WSJ Editorial Board Toes MEK Line on Iran’s Nuclear Program

by Eli Clifton*

The Wall Street Journal’s opinion pages have long served as a welcoming home to pundits toeing a hawkish line on Iran, Iraq and a laundry list of foreign policy challenges facing the United States. Tuesday, the Journal’s editorial board exclusively published details of a report provided by the Mujahedin-e Khalq (MEK), an exiled Iranian opposition group that until less than two years ago was designated a terrorist group in the United States and Canada.

Noticeably, the WSJ did not claim to have verified the MEK’s allegations that Tehran has continued to pursue nuclear weaponization research.

Even while uncritically reporting on the allegations, the article contained one major factual error. It read:

…having ceded a right to enrich and permitted the Islamic Republic to develop an advanced enrichment capability, the West is now left with preventing weaponization as the final barrier against a nuclear-capable Iran…

In fact, no administration or international negotiating body has “ceded” Iran the “right to enrich.” Iran has enriched uranium for the better part of the last decade despite sanctions from the past two administrations and demands that they cease enrichment. Even in the recent flurry of diplomacy between the P5+1 and Iran, no agreement has been made public and nothing has been formally conceded. (A November accord accepted de-facto enrichment while limiting Iran’s enrichment from 20 percent down to 5 percent.)

But perhaps more surprisingly, the WSJ editorial board apparently felt no compunction to inform readers about the source of this “plausible new report.” This, despite the fact that the Journal’s editorial team even includes one outspoken critic of the MEK, Sohrab Ahmari, an editorial page writer based in Europe.

In a 2011 Radio Free Europe column, Ahmari characterized the MEK as “a mostly irrelevant group as ideologically coherent as Lyndon Larouche’s cult and just as ineffective.” Later that same year, Ahmari, writing in Tablet, warned that the MEK was an “Islamo-Marxist cult.” Many critics have pointed to the group’s cult-like features, though over the last the few decades the MEK shed its Islamo-Marxist roots—a past many adherents today deny entirely.

On Tuesday and Wednesday, Ahmari, along with a small group of neoconservative pundits, promoted the article on Twitter but Ahmari, even while defending the MEK report, admitted the source was “problematic” in a tweet directed at me.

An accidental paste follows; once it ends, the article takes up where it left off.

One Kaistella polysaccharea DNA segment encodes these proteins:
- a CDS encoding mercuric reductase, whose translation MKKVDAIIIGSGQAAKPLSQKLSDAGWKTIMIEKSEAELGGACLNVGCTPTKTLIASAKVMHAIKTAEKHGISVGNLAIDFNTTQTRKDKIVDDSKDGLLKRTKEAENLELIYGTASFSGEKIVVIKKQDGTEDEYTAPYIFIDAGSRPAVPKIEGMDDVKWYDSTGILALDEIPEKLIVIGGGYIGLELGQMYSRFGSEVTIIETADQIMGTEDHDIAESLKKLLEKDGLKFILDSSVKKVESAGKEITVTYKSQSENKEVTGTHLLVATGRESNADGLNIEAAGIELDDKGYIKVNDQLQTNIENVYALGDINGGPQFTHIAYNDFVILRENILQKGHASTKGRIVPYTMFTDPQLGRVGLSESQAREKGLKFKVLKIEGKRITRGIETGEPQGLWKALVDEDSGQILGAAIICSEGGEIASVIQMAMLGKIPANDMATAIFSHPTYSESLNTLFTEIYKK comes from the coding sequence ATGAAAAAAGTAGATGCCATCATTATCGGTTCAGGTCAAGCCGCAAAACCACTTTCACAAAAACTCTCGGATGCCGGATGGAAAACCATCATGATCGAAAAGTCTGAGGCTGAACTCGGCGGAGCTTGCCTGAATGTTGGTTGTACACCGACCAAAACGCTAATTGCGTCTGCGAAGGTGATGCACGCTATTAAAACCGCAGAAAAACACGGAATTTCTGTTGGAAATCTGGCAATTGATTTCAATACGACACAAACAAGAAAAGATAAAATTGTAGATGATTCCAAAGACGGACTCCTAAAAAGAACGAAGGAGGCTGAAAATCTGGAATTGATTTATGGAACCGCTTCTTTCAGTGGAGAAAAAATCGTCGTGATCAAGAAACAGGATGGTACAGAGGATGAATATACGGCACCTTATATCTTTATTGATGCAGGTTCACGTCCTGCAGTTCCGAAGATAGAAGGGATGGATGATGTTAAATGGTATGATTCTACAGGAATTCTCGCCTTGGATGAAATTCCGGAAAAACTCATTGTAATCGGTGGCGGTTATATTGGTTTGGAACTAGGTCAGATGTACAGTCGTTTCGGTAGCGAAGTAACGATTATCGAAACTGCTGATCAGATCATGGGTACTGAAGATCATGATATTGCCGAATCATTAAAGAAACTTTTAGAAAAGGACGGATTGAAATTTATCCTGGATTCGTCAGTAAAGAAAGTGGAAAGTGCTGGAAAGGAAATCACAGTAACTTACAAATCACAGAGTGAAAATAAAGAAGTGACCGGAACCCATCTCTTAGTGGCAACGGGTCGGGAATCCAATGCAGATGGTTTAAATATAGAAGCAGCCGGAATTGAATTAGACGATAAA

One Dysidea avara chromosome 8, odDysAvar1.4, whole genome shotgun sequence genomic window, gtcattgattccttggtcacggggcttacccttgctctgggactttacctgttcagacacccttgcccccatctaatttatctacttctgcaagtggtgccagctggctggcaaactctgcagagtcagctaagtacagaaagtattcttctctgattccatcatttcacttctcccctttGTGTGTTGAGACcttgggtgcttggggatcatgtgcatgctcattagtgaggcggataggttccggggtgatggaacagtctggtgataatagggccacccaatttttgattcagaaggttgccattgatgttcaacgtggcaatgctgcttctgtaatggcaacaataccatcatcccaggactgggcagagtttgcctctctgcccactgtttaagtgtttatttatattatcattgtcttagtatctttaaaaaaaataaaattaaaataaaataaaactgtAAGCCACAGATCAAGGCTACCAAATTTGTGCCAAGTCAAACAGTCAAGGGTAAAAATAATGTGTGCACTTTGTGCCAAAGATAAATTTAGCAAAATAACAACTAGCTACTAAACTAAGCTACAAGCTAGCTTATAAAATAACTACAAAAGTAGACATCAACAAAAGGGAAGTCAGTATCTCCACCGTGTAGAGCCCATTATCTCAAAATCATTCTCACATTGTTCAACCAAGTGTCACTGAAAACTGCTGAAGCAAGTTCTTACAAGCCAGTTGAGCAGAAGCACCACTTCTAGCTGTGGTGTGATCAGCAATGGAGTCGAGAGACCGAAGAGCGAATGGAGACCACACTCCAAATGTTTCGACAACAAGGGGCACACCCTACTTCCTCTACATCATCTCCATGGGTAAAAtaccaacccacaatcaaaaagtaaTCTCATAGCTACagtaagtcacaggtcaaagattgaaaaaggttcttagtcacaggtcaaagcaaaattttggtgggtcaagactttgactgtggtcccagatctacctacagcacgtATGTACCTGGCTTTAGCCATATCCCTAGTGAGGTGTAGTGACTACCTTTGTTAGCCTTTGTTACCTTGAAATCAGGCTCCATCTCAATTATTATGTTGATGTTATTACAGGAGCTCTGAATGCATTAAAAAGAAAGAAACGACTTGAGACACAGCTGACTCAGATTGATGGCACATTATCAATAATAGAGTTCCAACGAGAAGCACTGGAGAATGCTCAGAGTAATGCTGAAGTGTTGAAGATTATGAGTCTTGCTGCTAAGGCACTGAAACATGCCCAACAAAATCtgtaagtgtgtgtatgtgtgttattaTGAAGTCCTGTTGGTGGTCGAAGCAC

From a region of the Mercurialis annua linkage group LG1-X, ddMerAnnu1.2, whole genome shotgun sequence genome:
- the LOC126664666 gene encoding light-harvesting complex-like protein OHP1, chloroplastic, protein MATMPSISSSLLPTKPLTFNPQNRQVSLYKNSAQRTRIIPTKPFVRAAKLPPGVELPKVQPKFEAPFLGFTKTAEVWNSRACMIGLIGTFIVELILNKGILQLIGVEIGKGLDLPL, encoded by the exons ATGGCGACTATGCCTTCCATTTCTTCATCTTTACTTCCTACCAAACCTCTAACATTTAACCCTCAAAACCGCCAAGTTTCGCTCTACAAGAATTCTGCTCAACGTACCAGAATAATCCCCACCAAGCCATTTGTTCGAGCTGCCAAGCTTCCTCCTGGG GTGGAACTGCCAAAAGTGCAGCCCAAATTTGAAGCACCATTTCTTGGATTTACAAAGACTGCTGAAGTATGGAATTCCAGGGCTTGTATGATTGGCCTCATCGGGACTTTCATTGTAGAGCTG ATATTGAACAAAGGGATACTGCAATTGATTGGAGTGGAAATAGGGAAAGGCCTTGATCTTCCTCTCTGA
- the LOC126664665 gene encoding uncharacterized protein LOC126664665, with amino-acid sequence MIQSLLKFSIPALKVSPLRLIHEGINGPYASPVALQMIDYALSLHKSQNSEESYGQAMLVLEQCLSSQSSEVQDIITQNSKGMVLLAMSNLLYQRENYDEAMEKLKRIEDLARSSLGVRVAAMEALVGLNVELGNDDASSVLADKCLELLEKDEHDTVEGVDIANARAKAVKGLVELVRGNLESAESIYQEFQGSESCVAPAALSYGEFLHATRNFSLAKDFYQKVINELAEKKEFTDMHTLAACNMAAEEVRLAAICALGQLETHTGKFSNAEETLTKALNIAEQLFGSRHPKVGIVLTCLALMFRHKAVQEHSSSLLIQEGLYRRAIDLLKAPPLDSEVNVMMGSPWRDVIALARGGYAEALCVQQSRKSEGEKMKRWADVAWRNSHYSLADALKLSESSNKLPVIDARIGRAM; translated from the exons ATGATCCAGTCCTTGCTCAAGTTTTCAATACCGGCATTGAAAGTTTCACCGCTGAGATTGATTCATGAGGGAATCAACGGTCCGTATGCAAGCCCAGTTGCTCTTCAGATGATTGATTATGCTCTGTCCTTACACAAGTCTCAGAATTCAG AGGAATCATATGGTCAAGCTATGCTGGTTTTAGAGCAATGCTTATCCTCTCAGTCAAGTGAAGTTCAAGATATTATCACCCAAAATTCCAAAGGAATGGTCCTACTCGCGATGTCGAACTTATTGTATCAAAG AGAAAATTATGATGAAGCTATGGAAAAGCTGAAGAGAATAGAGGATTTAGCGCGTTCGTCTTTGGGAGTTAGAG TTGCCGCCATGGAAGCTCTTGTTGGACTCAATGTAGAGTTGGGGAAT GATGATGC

Indeed, the MEK has proven an unreliable source in the past.

In 2010, following an MEK claim to have discovered a secret nuclear site near the Iranian city of Qazvin, State Department spokesperson PJ Crowley told Fox News, “The MEK has made pronouncements about Iranian facilities in the past — some accurate, some not.”

While the Journal’s standards may be different for editorial content, a simple warning that the source was “problematic” and that much of the report was unverified, would be a reasonable expectation from one of the world’s most widely read newspapers.

“The MEK has a mixed record,” Daryl Kimball, executive director of the Arms Control Association, a Washington-based arms control advocacy group, told The Nation. “It’s curious that it occurred in the editorial page section and not the news section,” said Kimball. “The editors don’t appear to have tried to vet the information and they don’t stand behind it.”

The MEK may be onto something with its contention that Iran continued with its nuclear weapons work (the IAEA’s reporting about the “possible military dimensions” of Iran’s nuclear program only covers the period before 2003). But relying almost exclusively on the organization is, to borrow a word, problematic, and raises a question: Why did the MEK approach the ideologues of the Journal’s opinion pages instead of its newsroom staff with its exclusive report? Perhaps the paper’s veteran foreign affairs reporters, who have no doubt had many interactions with the MEK, are more skeptical of the group’s claim.

*This article was first published by The Nation on May 30 and was reprinted here with permission.

Copyright 2014, The Nation.

Eli Clifton

Eli Clifton reports on money in politics and US foreign policy. He is a co-founder of the Quincy Institute for Responsible Statecraft. Eli previously reported for the American Independent News Network, ThinkProgress, and Inter Press Service.



  1. Washington Post continues to be a neocon propaganda machine, to an alarming extent. Defaming Iran is part of the programme.

    P5+1 are willing to accept limited Iranian enrichment of uranium to low levels (less than 5%).

  2. I had posted this on the Nation and it applies here as well:

    And once again Eli Clifton strikes a blow for journalistic integrity. Of course he neglects to focus on the central issue involved with the WSJ editorial which is the fact that Iran has relentlessly pursued the development of a nuclear weapons infrastructure throughout the sanctions period. Substantial evidence has been uncovered from many sources besides the MEK, including the FBI, UN, Interpol, and the various intelligence services of many countries including the attempts to smuggle in nuclear weapons components, cyberhacking defense and academic databases for weapons information and enrichment techniques, acquisition of dual-purpose technologies that could be used for nuclear weapons, and so on.